Children with cancer are being denied life-saving drugs, scientists say

Published: 14-Feb-2014

Call for European Union Regulation on Paediatric Medicine to be changed

Potentially life-saving drugs are being denied to children with cancer, because they are not being put through the necessary clinical trials, say scientists who are calling for European Union rules to be changed.

The Institute of Cancer Research (ICR), based in London, UK says the current European Union Regulation on Paediatric Medicine allows pharmaceutical companies to opt out of children's trials if a new drug intended for an adult cancer does not occur in children, even where there is evidence that the drug could be effective in children.

These so-called ‘class waivers’ allow pharma companies to avoid the implementation of Paediatric Investigation Plans (PIPs), which are supposed to give companies an incentive to test their products in children by offering longer market exclusivity.

Although waivers are appropriate when an adult cancer drug will not work in childhood cancers, they are often granted even when evidence shows that a drug for adult cancers has a mechanism of action that could in addition treat childhood cancers.

The ICR is therefore calling for urgent modifications to the rules to make sure pharma companies test more of their drugs in children.

The current system is failing to provide children with access to new treatments that could add years to their lives

The organisation is pushing for a rule change in collaboration with the European Consortium for Innovative Therapies for Children with Cancer (ITCC), based in France, after research found that of 28 cancer drugs approved for adult marketing authorisation in Europe since 2007, 26 work in a way that is relevant for childhood cancers.

Yet 14 have been exempted from being tested in children because the specific adult condition for which the drug is developed does not occur in children.

Drugs have been approved for treating adult cancers with mutations in the ALK or EGFR genes, for example, but the manufacturers have been granted waivers from testing them in children, even though ALK and EGFR mutations have been shown to play a role in some childhood cancers.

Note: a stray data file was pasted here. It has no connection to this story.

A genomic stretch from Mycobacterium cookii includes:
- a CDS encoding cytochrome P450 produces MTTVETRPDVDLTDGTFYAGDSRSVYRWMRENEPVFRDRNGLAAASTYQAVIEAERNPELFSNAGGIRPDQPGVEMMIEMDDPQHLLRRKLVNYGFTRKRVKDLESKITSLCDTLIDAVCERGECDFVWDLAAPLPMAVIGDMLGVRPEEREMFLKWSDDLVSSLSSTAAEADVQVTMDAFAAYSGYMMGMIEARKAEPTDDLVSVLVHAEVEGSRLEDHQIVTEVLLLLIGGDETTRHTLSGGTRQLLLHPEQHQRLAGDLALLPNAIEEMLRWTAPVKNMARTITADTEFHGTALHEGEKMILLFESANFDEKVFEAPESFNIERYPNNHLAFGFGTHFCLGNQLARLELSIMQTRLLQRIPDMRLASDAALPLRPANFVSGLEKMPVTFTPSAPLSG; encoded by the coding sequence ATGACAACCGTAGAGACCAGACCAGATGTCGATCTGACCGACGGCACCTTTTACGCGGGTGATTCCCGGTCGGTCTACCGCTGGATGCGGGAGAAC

The research by the ICR and the ITCC also showed that the European Commission’s alternative route for getting cancer drugs to children – its regulation on rare, or ‘orphan’, conditions – is not effective. Of the 25 EU-approved orphan medicinal products for cancer, none was registered for children in a different cancer type from that in adults.

The ICR says there should be stronger financial incentives to compensate pharmaceutical companies for the financial challenge of developing drugs for small patient populations. Some pharmaceutical companies already voluntarily submit PIPs based on mechanism of drug action, but others do not.

Professor Alan Ashworth, Chief Executive of the ICR, said: 'It’s essential that ground-breaking cancer treatments are tested not only in adults but also in children, whenever the mechanism of action of the drug suggests they could be effective. That requires a change to EU rules, since the current system is failing to provide children with access to new treatments that could add years to their lives.

'Modern cancer treatments are often targeted at genetic features of the tumour that may be common to a number of tumour types, and to adults’ and children’s cancers. That means a drug developed for a cancer in adults could also be effective against a cancer affecting a completely different part of the body in children. The way EU rules are implemented fails to take this into account.'

Professor Gilles Vassal, Head of Clinical Research at Gustave Roussy and Chair of the European Consortium for Innovative Therapies for Children with Cancer, added: 'The European Paediatric Medicine regulation significantly changed the landscape of drug development in children. However, there is an urgent need to change its implementation in order to meet the need for new innovative medicines to cure children and adolescents suffering life-threatening malignancies.

'Speeding up innovation is a major goal for the European paediatric oncology community. Setting up co-operation between academia, regulatory bodies, industry and parent organisations is paramount and will be a key success factor.'

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